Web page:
Burkholderia pseudomallei Isolates from Sarawak, Malaysian Borneo, Are Predominantly Susceptible to Aminoglycosides and Macrolides

Yuwana Podin, Derek Sarovich, Erin Price, Mirjam Kaestli, Mark Mayo, KingChing Hii, Hie Ngian, See Wong, IngTien Wong, Jin Wong, Anand Mohana, MongHow Ooi, TemLom Fam, Jack Wong, Apichai Tuanyok, Paul Keim, Philip Giffard, Bart Currie

    Research output: Contribution to journalArticlepeer-review

    32 Citations (Scopus)

    Abstract

    Melioidosis is a potentially fatal disease caused by the saprophytic bacterium Burkholderia pseudomallei. Resistance to gentamicin is generally a hallmark of B. pseudomallei, and gentamicin is a selective agent in media used for diagnosis of melioidosis. In this study, we determined the prevalence and mechanism of gentamicin susceptibility found in B. pseudomallei isolates from Sarawak, Malaysian Borneo. We performed multilocus sequence typing and antibiotic susceptibility testing on 44 B. pseudomallei clinical isolates from melioidosis patients in Sarawak district hospitals. Whole-genome sequencing was used to identify the mechanism of gentamicin susceptibility. A novel allelic-specific PCR was designed to differentiate gentamicin-sensitive isolates from wild-type B. pseudomallei. A reversion assay was performed to confirm the involvement of this mechanism in gentamicin susceptibility. A substantial proportion (86%) of B. pseudomallei clinical isolates in Sarawak, Malaysian Borneo, were found to be susceptible to the aminoglycoside gentamicin, a rare occurrence in other regions where B. pseudomallei is endemic. Gentamicin sensitivity was restricted to genetically related strains belonging to sequence type 881 or its single-locus variant, sequence type 997. Whole-genome sequencing identified a novel nonsynonymous mutation within amrB, encoding an essential component of the AmrAB-OprA multidrug efflux pump. We confirmed the role of this mutation in conferring aminoglycoside and macrolide sensitivity by reversion of this mutation to the wild-type sequence. Our study demonstrates that alternative B. pseudomallei selective media without gentamicin are needed for accurate melioidosis laboratory diagnosis in Sarawak. This finding may also have implications for environmental sampling of other locations to test for B. pseudomallei endemicity.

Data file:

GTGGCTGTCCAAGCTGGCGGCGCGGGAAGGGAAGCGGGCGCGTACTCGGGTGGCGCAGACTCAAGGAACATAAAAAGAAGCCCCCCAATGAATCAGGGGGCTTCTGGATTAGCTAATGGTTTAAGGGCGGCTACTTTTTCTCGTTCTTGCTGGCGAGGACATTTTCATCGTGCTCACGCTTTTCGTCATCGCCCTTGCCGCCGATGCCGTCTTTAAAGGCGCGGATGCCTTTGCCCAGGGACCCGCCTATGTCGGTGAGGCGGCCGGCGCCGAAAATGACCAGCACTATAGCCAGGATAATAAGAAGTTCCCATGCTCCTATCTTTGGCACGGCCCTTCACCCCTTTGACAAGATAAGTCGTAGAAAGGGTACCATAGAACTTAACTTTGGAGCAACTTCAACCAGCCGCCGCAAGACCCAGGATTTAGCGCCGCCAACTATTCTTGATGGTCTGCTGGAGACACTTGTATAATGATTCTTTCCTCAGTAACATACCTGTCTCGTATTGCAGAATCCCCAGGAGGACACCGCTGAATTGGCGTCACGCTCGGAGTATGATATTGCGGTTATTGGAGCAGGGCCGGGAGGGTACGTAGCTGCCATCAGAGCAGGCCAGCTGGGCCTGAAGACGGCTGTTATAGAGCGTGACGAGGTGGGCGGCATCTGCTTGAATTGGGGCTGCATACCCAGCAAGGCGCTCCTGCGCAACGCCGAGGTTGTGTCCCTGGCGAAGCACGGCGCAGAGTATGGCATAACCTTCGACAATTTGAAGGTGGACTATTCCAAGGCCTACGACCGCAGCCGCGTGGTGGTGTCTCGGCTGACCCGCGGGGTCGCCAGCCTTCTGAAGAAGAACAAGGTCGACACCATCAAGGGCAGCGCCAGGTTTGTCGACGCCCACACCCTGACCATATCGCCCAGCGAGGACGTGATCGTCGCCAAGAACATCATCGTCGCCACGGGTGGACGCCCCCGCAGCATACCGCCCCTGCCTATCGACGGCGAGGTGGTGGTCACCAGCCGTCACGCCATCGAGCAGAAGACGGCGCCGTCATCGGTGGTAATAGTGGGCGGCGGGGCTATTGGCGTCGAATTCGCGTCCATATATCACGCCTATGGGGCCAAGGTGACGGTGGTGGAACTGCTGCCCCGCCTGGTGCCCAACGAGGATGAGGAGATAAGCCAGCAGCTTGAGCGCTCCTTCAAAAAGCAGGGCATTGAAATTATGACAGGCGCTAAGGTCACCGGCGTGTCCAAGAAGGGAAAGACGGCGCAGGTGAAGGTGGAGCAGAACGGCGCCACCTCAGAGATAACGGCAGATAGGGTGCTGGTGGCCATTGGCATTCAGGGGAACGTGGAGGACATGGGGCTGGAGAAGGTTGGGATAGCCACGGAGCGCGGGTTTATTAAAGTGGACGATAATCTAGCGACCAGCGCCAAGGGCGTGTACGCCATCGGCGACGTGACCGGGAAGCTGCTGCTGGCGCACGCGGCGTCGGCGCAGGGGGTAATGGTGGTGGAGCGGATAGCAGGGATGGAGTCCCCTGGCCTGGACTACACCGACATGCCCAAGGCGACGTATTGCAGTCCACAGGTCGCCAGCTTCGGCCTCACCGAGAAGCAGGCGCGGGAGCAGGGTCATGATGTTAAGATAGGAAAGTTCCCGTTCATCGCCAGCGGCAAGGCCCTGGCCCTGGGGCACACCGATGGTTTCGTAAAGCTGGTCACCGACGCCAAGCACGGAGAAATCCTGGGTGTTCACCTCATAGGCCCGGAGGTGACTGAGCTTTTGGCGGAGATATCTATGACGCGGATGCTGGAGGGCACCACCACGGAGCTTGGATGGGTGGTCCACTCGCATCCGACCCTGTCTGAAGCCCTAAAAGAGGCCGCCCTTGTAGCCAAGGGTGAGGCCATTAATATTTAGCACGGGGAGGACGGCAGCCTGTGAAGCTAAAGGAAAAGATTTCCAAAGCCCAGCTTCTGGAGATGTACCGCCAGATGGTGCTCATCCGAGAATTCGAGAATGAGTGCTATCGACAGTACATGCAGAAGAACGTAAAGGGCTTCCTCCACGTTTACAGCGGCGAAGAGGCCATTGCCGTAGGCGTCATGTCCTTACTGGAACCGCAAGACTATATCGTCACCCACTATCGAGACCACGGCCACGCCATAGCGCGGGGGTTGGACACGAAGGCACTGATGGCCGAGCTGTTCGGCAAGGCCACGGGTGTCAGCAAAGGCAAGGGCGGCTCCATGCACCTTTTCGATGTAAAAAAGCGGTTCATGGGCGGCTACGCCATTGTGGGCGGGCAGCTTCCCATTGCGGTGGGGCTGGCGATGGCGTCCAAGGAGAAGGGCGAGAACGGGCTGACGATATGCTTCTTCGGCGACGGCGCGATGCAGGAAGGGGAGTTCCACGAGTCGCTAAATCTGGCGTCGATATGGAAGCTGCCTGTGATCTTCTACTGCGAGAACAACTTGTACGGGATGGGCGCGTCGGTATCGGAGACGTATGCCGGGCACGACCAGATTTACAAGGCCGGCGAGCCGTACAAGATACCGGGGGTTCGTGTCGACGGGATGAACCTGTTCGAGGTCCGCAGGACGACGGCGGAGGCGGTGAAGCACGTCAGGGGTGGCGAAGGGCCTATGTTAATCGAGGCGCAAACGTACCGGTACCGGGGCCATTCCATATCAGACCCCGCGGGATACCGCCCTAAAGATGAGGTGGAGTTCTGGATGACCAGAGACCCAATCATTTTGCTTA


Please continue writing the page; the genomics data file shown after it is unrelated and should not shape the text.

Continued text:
Original languageEnglish
    Pages (from-to)162-166
    Number of pages5
    JournalAntimicrobial Agents and Chemotherapy
    Volume58
    Issue number1
    DOIs
    Publication statusPublished - Jan 2014

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